By: EDDIE SCARRY – JANUARY 25, 2023 – 4 MIN READ
At the start of the Netflix self-help documentary “Get Smart With Money,” a voice actor says, “How do you get ahead without taking out loans?” That, in a sentence, is the maddening thought process that animates Washington — Republicans, Democrats, and the media alike.
As we approach the federal debt ceiling, Republicans are doing the thing where they swear they won’t raise it without spending cuts, only to inevitably trip over themselves when asked the most innocuous, straightforward questions pertaining to what specifically they would like to reduce spending on.
Axios on Wednesday previewed that coming show. “Fiscal conservatives want to balance the federal budget,” it said. “Former President Trump has warned his party to leave Medicare and Social Security untouched. It’s basically impossible to do both — and every way House Republicans could try to square that circle comes with political risk.” Included in the article was a chart showing how much cutting would need to take place in broad swaths of the government — “defense spending,” Social Security, Medicare, etc. — in order to balance the federal budget over the course of a decade.
With everything on the table, there would need to be a 26 percent reduction. If you remove “defense spending” — which more accurately is military contract welfare — veteran benefits, Social Security, and Medicare (essentially, the most popular programs), there would need to be an 85 percent reduction in spending in every other area of the federal government.
Think of it like balancing your own household budget while taking off the table any cuts to premium brand groceries, any proposal to downsize your home, and any alternatives to your current health insurance and care providers, all of which make up the vast majority of your spending. If you’re not going to touch those, you’re going to have to make up for it by drastically chopping at the budget elsewhere — vacations, entertainment, beauty grooming, new clothing, and so on.
The intent is to scare Republicans, who, without fail, face that reality, and suddenly can’t blink or speak. Or worse, they come up with some politically suicidal proposal to “reform” (i.e “cut back”) Social Security as millions of Americans are on the cusp of eligibility.
This round will probably be a repeat, but if House Republicans were serious about making spending cuts at least practical, if not immediately achievable (Biden and Senate Democrats will nix any attempt), it’s easily done.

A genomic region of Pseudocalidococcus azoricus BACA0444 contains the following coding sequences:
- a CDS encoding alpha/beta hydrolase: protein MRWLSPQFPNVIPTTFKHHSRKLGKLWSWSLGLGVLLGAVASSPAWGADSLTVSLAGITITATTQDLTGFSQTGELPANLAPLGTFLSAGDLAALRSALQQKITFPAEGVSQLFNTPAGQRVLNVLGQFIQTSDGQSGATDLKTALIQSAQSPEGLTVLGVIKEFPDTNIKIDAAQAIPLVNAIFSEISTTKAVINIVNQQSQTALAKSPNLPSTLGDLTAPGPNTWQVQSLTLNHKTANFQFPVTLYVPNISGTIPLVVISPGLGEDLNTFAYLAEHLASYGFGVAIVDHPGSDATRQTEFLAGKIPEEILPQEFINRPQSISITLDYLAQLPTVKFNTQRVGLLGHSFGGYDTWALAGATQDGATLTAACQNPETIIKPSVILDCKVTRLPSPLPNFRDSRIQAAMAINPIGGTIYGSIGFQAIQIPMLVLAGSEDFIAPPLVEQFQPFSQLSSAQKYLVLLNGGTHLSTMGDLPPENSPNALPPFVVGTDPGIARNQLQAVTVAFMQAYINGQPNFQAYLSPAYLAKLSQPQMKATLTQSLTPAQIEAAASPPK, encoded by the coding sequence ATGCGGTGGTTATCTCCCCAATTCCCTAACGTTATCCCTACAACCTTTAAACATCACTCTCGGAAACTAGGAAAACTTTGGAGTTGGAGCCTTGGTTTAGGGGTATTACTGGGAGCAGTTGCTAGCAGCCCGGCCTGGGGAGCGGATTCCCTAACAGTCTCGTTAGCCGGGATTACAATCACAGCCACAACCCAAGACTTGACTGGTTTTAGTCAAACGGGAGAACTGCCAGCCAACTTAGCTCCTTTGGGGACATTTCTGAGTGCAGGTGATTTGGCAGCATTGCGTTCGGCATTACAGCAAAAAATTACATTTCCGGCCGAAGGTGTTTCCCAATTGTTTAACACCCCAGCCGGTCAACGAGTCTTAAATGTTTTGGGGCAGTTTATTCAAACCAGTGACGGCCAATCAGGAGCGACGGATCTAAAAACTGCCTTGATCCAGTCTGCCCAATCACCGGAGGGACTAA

First, there’s no reason for the government to hold itself to a timeline on when the budget should be balanced. That is far too ambitious for the worthless, cowardly dummies in Congress.
Second, the only way to get started on reducing spending, let alone balancing the budget, is to get started on reducing spending. Start somewhere. Anywhere. Take Sen. Rand Paul’s annual government waste audit and spin the wheel. Wherever the arrow lands, whether it’s the nearly $2 billion for “maintaining 77,000 empty Federal buildings,” or the $200,000 for the Pentagon’s “Starbucks espresso machines,” gets a 10 percent cut. Or 5 percent. Anything.
In that Netflix documentary, one of the subjects hoping to get her finances in order says she orders food delivery almost nightly. That’s the kind of stupidity found in both Democrats and, more disappointingly, Republicans (more disappointing for no other reason than that they’re the ones who act like they understand basic monetary concepts like, “Saving money requires spending less than what comes in”).
Here’s a place we could save at least a little. Nah! I don’t like to cook!
Trust that any area proposed for a budget reduction will be greeted by all of Washington with some variation of, “But that’s only [insert marginal percentage] of the federal budget!” or “But that would mean [insert any excuse]!”
Excuses are the surest sign that something isn’t necessary. Trim it back. And if anything is as critical as the government bureaucrats say it is, they’ll figure out how to make it work with less. Just like everyone else in America.
But again, this would require Republicans to actually start somewhere. When have they ever done that?